The S&P 500 is at its worst in over 80 years, here’s how it will affect you

Yen Joon
Last updated May 10, 2022

The U.S Fed has increased interest rate by 0.5% — the highest since 2000. Here’s how the interest rate hike will affect you.

The S&P 500 has been off to a bad start in the first four months of 2022, closing down 13.3% at the end of April. In fact, it’s the worst in 83 years (since 1939 to be exact). 

YearFirst four months % change
1932-28.2
1939-17.3
1941-12.0
1942-11.85
1970-11.5
2022-13.3
2020-9.9
1973-9.4
1960-9.2
1962-8.8

The S&P 500 isn’t the only major index that fell

The Nasdaq Composite Index (COMP), which tracks stocks listed on the Nasdaq stock exchange, fell by 21.2%, its biggest drop since 1971.

Meanwhile, the Dow Jones Industrial Average (DJIA) closed off 9.3% at the end of April, marking the biggest decline for blue-chip companies since 2020, when the index fell 14.69% during the height of the COVID-19 pandemic.

What went wrong and caused the drops?

There were a few contributing factors:

For starters, the first four months of 2022, in particular April, have been rough for some of the biggest tech companies, which had dismal quarterly results and guidance. 

Netflix, for instance, saw its first subscriber drop for the first time in more than 10 years, losing 200,000 subscribers in Q1 2022. The video streaming giant has also projected that it will lose 2 million subscribers in the second quarter of this year, suggesting that it will face stiffer competition from other on-demand video streaming providers.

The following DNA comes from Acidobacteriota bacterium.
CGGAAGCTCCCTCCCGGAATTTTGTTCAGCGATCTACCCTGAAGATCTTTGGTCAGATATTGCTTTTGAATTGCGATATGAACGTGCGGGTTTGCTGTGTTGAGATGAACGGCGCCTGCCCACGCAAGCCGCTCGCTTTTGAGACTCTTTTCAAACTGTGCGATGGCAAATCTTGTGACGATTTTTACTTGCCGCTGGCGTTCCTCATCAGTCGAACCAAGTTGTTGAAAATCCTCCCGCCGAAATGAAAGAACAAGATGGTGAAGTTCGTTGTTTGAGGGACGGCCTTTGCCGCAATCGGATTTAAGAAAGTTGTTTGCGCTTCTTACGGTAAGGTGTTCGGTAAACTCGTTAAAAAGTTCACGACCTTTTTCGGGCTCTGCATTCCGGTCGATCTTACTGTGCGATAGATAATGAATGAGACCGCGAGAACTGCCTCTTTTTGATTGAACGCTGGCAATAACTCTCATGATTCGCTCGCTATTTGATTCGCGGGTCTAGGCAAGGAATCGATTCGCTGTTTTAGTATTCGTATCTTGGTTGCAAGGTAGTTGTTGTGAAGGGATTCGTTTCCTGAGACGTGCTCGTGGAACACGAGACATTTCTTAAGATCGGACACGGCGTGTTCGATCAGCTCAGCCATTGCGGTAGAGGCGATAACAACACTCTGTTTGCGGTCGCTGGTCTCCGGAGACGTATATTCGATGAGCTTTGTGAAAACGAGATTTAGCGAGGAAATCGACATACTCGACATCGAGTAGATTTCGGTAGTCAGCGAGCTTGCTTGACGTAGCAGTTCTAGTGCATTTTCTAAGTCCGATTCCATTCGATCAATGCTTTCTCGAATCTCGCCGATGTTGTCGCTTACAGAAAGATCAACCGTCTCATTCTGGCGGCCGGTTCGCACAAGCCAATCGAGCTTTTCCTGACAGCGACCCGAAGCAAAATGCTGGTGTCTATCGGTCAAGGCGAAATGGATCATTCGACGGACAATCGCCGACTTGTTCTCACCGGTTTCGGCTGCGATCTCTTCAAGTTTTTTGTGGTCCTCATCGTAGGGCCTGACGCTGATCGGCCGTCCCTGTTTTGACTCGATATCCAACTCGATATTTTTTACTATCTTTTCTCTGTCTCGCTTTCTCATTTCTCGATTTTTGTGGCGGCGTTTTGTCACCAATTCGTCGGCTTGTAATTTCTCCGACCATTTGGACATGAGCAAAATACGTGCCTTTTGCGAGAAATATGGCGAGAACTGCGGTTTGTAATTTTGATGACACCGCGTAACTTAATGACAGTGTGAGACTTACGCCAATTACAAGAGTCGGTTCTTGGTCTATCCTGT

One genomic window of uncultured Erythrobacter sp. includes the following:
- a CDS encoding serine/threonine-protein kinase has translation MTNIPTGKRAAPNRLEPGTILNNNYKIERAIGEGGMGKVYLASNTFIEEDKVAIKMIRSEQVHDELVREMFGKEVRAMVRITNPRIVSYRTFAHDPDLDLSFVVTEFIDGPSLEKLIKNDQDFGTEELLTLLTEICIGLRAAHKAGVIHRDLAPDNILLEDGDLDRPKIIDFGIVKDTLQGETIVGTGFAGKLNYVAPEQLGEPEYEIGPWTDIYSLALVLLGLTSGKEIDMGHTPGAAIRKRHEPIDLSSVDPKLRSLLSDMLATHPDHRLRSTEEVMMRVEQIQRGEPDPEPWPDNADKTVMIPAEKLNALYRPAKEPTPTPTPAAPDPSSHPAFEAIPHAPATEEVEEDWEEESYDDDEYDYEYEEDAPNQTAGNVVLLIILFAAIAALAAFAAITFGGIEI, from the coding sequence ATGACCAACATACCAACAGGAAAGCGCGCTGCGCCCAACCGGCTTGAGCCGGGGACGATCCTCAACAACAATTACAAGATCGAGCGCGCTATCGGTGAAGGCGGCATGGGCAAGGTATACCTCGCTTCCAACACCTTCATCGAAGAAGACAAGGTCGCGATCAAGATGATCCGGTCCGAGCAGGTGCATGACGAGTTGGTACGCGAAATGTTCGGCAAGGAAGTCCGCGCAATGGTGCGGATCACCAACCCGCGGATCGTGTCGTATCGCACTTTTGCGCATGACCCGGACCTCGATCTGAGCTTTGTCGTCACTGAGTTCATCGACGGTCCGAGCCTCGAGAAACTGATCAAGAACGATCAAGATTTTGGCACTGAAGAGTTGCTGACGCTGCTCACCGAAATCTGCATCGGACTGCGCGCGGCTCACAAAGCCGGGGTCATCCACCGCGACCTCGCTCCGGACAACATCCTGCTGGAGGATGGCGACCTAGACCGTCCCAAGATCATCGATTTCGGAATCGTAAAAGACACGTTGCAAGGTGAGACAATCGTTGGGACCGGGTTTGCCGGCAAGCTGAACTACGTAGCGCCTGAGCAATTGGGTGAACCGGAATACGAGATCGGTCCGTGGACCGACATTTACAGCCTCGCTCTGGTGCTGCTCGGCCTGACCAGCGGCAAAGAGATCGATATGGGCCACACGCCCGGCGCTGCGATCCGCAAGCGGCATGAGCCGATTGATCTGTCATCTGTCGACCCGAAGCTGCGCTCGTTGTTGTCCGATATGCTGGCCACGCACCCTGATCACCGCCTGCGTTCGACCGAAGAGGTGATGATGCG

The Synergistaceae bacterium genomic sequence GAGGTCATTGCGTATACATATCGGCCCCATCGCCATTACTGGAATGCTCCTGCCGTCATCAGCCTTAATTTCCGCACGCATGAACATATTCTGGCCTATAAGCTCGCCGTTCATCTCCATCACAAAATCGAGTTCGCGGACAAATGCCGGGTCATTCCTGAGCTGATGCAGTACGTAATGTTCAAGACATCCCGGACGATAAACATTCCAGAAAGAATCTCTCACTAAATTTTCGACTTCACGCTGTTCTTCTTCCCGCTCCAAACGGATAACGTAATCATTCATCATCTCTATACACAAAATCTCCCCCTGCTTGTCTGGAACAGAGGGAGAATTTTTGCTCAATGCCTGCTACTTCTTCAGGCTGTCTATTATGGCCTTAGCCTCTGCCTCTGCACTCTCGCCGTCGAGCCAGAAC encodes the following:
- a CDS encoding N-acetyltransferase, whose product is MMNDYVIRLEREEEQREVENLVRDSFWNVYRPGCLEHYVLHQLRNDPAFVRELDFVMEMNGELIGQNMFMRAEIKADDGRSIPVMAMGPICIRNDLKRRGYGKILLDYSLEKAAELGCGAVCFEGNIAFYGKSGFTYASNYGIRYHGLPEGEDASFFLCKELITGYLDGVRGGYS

As a result, the company saw its shares drop to a 4-year low, and it also lost US$54 billion of market capitalisation in a day, the largest single-day decline in its history.

Meanwhile, the likes of Apple, Amazon, and Google parent company, Alphabet also reported softer Q1 results. As major indices like the S&P 500 and Nasdaq are dominated by tech companies, their decline has contributed to the market’s fall. 

Shaky market sentiment due to lingering worries around the Russia-Ukraine war, COVID-19 pandemic, global economy, and rising inflation.

However, the biggest contributing factor to the sluggish performance was the anticipated rate hikes by the U.S Federal Reserve, which have since been announced to be 0.5%. This marks the highest Federal Funds Rate (FFR) increase in two decades (since 2000) and the rate is now in a range of 0.75% to 1%. Six more rate hikes are also projected to happen in 2022. 


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Why did the U.S Federal Reserve raise its FFR?